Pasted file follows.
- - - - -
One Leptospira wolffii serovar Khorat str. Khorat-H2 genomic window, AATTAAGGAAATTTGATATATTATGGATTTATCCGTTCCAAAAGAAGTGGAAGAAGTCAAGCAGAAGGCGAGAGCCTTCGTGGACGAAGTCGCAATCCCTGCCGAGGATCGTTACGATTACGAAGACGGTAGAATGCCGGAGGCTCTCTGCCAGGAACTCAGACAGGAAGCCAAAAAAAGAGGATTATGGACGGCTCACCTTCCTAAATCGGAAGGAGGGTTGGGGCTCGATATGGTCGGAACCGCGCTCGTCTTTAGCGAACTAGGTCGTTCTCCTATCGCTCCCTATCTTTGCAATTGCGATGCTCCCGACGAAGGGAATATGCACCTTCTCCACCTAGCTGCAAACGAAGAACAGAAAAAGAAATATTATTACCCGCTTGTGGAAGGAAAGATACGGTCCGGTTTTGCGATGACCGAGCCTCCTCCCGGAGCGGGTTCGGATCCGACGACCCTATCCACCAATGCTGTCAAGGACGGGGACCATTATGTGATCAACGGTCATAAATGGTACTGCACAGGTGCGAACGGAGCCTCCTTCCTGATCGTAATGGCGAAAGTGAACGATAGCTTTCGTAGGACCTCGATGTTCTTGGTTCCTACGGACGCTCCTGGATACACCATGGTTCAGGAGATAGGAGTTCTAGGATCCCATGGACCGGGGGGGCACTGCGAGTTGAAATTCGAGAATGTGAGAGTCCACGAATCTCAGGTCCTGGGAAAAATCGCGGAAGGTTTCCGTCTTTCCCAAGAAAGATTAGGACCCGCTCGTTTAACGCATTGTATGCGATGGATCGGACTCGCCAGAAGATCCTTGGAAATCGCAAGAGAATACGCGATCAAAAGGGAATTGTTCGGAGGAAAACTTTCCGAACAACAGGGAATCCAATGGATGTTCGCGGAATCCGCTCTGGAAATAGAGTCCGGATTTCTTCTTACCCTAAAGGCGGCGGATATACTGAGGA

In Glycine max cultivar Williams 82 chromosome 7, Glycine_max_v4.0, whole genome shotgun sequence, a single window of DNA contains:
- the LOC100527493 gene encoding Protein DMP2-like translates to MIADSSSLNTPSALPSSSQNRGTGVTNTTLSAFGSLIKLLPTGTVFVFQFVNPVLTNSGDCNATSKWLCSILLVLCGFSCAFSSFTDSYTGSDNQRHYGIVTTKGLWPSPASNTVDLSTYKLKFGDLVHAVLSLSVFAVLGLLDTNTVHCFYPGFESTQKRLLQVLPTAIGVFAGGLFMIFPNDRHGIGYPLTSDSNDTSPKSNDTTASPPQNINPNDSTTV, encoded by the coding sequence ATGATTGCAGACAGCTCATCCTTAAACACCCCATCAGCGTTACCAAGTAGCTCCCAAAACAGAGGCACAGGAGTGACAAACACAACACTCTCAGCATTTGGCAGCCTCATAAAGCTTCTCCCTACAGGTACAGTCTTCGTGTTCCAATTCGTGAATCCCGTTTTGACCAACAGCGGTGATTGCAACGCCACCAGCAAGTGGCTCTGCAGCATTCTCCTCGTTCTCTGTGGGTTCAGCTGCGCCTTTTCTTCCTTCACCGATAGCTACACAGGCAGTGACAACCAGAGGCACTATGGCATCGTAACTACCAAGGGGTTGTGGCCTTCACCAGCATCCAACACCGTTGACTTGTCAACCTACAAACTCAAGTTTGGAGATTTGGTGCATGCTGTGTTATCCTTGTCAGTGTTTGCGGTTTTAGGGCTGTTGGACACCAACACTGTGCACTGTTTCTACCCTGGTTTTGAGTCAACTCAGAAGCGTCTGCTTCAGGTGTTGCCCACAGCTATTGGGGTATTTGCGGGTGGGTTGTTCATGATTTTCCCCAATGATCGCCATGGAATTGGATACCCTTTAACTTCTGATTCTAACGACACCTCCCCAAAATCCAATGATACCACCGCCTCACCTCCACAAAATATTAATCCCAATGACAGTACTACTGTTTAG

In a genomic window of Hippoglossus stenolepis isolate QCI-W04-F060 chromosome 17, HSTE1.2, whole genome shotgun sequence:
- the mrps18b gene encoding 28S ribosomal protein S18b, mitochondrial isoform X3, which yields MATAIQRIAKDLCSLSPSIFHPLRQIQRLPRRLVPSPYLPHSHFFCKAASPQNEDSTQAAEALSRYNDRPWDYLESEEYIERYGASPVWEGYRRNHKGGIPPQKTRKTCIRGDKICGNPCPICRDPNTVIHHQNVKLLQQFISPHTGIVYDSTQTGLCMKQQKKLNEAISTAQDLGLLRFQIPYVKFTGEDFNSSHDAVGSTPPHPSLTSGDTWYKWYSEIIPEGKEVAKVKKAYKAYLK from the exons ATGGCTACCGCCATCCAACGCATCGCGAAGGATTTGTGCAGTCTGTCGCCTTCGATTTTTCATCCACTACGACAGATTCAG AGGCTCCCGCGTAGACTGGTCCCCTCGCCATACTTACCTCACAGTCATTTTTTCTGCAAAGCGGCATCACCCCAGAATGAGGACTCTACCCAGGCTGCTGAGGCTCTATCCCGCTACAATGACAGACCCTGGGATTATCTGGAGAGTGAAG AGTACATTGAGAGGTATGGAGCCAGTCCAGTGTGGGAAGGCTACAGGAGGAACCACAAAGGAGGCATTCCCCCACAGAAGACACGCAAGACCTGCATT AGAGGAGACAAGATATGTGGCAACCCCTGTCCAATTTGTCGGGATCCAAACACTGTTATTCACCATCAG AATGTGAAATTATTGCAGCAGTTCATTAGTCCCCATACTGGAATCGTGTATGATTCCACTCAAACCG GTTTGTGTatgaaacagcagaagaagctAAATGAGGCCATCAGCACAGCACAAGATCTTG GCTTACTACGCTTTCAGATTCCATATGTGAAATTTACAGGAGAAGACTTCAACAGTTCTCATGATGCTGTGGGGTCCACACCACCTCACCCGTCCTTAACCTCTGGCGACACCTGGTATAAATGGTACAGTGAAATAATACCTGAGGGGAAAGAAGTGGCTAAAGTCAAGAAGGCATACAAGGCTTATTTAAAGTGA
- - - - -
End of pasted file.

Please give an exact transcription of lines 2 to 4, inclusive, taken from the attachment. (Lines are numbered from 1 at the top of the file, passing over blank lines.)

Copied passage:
In Glycine max cultivar Williams 82 chromosome 7, Glycine_max_v4.0, whole genome shotgun sequence, a single window of DNA contains:
- the LOC100527493 gene encoding Protein DMP2-like translates to MIADSSSLNTPSALPSSSQNRGTGVTNTTLSAFGSLIKLLPTGTVFVFQFVNPVLTNSGDCNATSKWLCSILLVLCGFSCAFSSFTDSYTGSDNQRHYGIVTTKGLWPSPASNTVDLSTYKLKFGDLVHAVLSLSVFAVLGLLDTNTVHCFYPGFESTQKRLLQVLPTAIGVFAGGLFMIFPNDRHGIGYPLTSDSNDTSPKSNDTTASPPQNINPNDSTTV, encoded by the coding sequence ATGATTGCAGACAGCTCATCCTTAAACACCCCATCAGCGTTACCAAGTAGCTCCCAAAACAGAGGCACAGGAGTGACAAACACAACACTCTCAGCATTTGGCAGCCTCATAAAGCTTCTCCCTACAGGTACAGTCTTCGTGTTCCAATTCGTGAATCCCGTTTTGACCAACAGCGGTGATTGCAACGCCACCAGCAAGTGGCTCTGCAGCATTCTCCTCGTTCTCTGTGGGTTCAGCTGCGCCTTTTCTTCCTTCACCGATAGCTACACAGGCAGTGACAACCAGAGGCACTATGGCATCGTAACTACCAAGGGGTTGTGGCCTTCACCAGCATCCAACACCGTTGACTTGTCAACCTACAAACTCAAGTTTGGAGATTTGGTGCATGCTGTGTTATCCTTGTCAGTGTTTGCGGTTTTAGGGCTGTTGGACACCAACACTGTGCACTGTTTCTACCCTGGTTTTGAGTCAACTCAGAAGCGTCTGCTTCAGGTGTTGCCCACAGCTATTGGGGTATTTGCGGGTGGGTTGTTCATGATTTTCCCCAATGATCGCCATGGAATTGGATACCCTTTAACTTCTGATTCTAACGACACCTCCCCAAAATCCAATGATACCACCGCCTCACCTCCACAAAATATTAATCCCAATGACAGTACTACTGTTTAG

In a genomic window of Hippoglossus stenolepis isolate QCI-W04-F060 chromosome 17, HSTE1.2, whole genome shotgun sequence: